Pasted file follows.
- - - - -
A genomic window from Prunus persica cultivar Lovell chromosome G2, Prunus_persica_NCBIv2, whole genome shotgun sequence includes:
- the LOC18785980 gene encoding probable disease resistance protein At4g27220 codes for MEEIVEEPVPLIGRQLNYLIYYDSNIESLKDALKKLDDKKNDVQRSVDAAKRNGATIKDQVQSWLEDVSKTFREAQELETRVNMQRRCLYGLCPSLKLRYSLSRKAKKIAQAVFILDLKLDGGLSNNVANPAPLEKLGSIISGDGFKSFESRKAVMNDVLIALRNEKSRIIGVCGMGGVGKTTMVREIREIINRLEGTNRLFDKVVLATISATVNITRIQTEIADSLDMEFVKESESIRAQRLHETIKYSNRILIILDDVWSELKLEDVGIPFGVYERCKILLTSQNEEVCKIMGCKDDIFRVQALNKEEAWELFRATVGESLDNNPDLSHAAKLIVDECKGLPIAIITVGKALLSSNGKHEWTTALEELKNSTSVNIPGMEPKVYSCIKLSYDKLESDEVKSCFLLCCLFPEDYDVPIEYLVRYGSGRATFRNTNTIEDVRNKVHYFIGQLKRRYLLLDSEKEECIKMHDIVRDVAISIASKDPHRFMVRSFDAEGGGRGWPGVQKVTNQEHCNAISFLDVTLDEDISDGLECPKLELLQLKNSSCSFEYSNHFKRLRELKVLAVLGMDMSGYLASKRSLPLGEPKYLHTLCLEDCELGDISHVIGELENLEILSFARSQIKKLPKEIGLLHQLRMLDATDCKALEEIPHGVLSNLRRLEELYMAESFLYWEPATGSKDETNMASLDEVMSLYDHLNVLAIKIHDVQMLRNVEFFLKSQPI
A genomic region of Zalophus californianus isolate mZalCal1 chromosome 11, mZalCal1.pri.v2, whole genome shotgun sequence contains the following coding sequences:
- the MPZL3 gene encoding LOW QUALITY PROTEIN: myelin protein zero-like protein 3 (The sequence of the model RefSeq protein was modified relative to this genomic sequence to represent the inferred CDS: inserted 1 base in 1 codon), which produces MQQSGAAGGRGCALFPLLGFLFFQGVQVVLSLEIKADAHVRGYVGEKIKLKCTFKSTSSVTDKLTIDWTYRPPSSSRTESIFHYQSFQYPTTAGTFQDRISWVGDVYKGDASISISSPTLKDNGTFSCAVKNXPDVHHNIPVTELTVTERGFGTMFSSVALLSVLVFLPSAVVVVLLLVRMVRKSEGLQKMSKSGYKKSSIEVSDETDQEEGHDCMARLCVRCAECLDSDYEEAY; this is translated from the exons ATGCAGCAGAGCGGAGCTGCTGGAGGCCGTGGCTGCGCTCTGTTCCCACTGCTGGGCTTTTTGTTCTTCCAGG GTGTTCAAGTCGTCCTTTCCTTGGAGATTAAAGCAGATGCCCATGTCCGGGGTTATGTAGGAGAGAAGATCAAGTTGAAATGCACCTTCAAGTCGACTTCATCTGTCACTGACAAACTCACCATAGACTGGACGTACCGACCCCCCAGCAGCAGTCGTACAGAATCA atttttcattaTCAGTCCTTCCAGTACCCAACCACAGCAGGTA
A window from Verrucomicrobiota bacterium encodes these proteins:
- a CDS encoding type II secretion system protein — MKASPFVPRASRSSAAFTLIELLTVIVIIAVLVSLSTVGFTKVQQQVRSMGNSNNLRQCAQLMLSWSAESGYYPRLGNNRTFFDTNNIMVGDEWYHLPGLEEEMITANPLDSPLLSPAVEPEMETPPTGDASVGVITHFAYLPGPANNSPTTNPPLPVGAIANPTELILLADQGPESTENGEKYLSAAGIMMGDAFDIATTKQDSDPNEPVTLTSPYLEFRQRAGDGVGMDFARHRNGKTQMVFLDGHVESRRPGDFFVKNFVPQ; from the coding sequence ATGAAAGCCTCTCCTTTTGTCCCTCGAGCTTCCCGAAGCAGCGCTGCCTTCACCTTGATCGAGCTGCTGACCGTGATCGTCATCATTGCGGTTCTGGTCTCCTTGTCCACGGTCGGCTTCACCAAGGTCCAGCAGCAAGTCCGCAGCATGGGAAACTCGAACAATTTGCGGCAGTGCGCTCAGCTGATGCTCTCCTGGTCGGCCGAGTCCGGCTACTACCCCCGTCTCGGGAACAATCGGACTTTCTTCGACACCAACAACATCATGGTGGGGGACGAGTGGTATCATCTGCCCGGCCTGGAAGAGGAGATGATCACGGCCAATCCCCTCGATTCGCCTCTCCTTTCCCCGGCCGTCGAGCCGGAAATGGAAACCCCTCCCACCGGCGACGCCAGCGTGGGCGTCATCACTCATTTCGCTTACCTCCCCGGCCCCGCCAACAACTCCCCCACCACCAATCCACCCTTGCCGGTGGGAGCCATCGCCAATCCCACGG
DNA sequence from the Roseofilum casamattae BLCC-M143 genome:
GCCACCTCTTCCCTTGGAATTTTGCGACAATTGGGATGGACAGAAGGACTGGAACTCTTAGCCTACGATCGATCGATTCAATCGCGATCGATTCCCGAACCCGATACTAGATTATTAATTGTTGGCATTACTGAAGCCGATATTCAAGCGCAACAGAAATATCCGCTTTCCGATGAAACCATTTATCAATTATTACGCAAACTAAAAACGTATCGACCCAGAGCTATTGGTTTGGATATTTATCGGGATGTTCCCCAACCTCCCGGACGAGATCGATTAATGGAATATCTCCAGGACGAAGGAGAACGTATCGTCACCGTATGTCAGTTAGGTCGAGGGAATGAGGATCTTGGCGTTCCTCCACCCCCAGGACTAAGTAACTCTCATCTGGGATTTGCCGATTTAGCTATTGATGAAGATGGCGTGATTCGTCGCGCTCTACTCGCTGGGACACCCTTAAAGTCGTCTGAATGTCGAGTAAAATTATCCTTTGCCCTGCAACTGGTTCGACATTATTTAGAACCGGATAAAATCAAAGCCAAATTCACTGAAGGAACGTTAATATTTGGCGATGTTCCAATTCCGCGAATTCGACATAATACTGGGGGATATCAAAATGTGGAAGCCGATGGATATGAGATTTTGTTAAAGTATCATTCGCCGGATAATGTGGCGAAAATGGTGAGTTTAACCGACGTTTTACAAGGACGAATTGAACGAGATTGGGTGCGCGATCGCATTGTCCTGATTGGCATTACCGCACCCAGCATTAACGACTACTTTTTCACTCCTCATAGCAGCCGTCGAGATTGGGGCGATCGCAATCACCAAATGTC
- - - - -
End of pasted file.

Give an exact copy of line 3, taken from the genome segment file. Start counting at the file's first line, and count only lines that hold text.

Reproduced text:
A genomic region of Zalophus californianus isolate mZalCal1 chromosome 11, mZalCal1.pri.v2, whole genome shotgun sequence contains the following coding sequences: